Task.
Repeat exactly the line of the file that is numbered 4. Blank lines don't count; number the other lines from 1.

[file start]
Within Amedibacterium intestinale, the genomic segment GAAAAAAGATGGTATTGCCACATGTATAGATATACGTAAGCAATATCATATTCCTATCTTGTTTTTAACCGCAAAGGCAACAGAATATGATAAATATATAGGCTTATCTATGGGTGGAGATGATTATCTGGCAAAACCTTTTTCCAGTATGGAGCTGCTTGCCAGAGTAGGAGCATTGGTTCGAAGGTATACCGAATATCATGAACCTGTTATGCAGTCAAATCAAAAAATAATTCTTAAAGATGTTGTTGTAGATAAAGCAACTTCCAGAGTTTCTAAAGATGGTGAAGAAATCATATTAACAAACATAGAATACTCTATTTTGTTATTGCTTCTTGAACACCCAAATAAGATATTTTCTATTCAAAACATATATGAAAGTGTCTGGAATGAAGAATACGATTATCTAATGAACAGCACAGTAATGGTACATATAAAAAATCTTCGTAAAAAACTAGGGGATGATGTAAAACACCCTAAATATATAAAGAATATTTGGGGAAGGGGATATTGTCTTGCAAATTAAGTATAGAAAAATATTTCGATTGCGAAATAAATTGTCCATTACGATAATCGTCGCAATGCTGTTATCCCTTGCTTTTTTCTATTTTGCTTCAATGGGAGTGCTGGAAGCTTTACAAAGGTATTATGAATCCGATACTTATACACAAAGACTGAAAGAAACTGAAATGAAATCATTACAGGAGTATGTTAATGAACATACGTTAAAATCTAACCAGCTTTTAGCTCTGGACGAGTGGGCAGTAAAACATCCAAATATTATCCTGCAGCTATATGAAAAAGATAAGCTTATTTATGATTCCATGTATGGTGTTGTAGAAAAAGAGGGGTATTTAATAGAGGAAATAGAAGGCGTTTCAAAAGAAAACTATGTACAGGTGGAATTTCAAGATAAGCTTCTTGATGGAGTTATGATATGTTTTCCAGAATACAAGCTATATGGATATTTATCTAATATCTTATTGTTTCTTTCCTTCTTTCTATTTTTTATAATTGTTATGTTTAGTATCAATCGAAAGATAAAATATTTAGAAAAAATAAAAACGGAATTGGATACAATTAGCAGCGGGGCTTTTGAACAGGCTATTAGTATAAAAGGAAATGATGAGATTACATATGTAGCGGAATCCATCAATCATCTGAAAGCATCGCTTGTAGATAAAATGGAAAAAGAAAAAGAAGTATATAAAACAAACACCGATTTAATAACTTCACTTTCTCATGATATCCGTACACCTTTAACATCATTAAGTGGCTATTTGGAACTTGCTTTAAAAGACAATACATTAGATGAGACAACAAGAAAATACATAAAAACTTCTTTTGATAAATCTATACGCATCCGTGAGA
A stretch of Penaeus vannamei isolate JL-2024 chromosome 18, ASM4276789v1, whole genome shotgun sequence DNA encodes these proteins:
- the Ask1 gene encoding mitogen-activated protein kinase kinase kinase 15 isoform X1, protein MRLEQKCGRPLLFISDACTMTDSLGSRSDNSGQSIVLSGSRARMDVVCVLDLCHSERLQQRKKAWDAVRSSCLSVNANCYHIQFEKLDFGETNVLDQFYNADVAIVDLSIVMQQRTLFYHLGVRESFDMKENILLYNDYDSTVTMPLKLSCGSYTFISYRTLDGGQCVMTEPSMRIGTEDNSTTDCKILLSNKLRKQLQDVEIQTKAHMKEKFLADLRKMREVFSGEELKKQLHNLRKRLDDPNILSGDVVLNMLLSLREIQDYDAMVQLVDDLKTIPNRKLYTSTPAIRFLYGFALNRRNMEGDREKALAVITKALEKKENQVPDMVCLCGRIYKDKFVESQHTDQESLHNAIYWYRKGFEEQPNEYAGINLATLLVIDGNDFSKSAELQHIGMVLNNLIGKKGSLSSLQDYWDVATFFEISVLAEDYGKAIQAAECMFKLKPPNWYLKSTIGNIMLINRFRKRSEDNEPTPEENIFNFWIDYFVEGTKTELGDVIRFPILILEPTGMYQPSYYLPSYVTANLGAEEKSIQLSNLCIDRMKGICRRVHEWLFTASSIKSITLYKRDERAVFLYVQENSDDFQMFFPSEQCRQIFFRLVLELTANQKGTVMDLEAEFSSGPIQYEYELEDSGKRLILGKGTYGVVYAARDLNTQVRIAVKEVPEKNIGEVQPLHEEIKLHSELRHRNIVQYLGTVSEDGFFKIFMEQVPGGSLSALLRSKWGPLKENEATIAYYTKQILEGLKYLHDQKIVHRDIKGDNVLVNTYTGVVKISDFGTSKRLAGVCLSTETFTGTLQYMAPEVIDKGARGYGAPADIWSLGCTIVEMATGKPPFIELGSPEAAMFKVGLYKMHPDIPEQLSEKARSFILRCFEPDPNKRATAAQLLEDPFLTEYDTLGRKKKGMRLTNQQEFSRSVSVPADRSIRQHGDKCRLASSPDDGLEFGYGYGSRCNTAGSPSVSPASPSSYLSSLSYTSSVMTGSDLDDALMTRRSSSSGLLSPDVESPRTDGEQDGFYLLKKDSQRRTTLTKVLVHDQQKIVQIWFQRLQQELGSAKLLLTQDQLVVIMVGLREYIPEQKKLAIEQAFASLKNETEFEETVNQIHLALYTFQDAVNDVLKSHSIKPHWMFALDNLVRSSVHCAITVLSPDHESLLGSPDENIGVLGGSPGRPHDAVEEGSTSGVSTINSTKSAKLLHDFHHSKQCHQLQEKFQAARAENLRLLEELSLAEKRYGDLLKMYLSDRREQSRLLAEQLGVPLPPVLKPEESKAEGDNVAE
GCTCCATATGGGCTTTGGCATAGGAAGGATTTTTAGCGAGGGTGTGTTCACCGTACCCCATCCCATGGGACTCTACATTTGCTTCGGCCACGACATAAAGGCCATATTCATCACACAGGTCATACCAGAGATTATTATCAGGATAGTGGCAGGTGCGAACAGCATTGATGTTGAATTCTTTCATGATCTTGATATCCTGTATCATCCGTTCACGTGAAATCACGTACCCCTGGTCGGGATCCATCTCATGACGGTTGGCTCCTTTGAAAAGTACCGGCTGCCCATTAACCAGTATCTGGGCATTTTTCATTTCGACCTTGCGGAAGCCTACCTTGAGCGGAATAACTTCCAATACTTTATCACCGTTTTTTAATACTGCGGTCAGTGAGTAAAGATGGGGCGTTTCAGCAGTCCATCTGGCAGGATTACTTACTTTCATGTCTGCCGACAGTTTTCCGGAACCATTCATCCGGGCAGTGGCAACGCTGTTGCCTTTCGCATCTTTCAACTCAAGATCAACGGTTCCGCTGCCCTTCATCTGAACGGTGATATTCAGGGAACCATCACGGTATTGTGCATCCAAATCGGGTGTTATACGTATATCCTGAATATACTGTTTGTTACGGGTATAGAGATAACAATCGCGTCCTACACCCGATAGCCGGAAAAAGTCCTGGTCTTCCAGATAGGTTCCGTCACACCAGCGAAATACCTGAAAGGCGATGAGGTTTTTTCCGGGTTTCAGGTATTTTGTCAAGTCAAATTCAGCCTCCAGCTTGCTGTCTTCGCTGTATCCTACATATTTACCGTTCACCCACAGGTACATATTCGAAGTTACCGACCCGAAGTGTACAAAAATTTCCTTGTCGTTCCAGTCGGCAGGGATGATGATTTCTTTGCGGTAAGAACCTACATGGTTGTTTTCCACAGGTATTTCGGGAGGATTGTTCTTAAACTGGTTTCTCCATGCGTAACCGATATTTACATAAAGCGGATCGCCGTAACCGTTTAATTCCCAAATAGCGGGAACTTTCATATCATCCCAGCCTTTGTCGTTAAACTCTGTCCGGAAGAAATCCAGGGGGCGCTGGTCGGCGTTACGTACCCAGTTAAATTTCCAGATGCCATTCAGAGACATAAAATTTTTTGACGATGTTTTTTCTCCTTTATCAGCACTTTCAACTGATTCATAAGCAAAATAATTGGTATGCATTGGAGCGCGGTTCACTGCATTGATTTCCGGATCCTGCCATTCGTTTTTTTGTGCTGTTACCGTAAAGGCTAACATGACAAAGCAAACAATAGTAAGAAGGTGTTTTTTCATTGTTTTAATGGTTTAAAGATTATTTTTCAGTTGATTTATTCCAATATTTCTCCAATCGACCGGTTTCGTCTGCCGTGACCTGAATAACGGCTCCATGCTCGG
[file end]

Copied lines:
GCTCCATATGGGCTTTGGCATAGGAAGGATTTTTAGCGAGGGTGTGTTCACCGTACCCCATCCCATGGGACTCTACATTTGCTTCGGCCACGACATAAAGGCCATATTCATCACACAGGTCATACCAGAGATTATTATCAGGATAGTGGCAGGTGCGAACAGCATTGATGTTGAATTCTTTCATGATCTTGATATCCTGTATCATCCGTTCACGTGAAATCACGTACCCCTGGTCGGGATCCATCTCATGACGGTTGGCTCCTTTGAAAAGTACCGGCTGCCCATTAACCAGTATCTGGGCATTTTTCATTTCGACCTTGCGGAAGCCTACCTTGAGCGGAATAACTTCCAATACTTTATCACCGTTTTTTAATACTGCGGTCAGTGAGTAAAGATGGGGCGTTTCAGCAGTCCATCTGGCAGGATTACTTACTTTCATGTCTGCCGACAGTTTTCCGGAACCATTCATCCGGGCAGTGGCAACGCTGTTGCCTTTCGCATCTTTCAACTCAAGATCAACGGTTCCGCTGCCCTTCATCTGAACGGTGATATTCAGGGAACCATCACGGTATTGTGCATCCAAATCGGGTGTTATACGTATATCCTGAATATACTGTTTGTTACGGGTATAGAGATAACAATCGCGTCCTACACCCGATAGCCGGAAAAAGTCCTGGTCTTCCAGATAGGTTCCGTCACACCAGCGAAATACCTGAAAGGCGATGAGGTTTTTTCCGGGTTTCAGGTATTTTGTCAAGTCAAATTCAGCCTCCAGCTTGCTGTCTTCGCTGTATCCTACATATTTACCGTTCACCCACAGGTACATATTCGAAGTTACCGACCCGAAGTGTACAAAAATTTCCTTGTCGTTCCAGTCGGCAGGGATGATGATTTCTTTGCGGTAAGAACCTACATGGTTGTTTTCCACAGGTATTTCGGGAGGATTGTTCTTAAACTGGTTTCTCCATGCGTAACCGATATTTACATAAAGCGGATCGCCGTAACCGTTTAATTCCCAAATAGCGGGAACTTTCATATCATCCCAGCCTTTGTCGTTAAACTCTGTCCGGAAGAAATCCAGGGGGCGCTGGTCGGCGTTACGTACCCAGTTAAATTTCCAGATGCCATTCAGAGACATAAAATTTTTTGACGATGTTTTTTCTCCTTTATCAGCACTTTCAACTGATTCATAAGCAAAATAATTGGTATGCATTGGAGCGCGGTTCACTGCATTGATTTCCGGATCCTGCCATTCGTTTTTTTGTGCTGTTACCGTAAAGGCTAACATGACAAAGCAAACAATAGTAAGAAGGTGTTTTTTCATTGTTTTAATGGTTTAAAGATTATTTTTCAGTTGATTTATTCCAATATTTCTCCAATCGACCGGTTTCGTCTGCCGTGACCTGAATAACGGCTCCATGCTCGG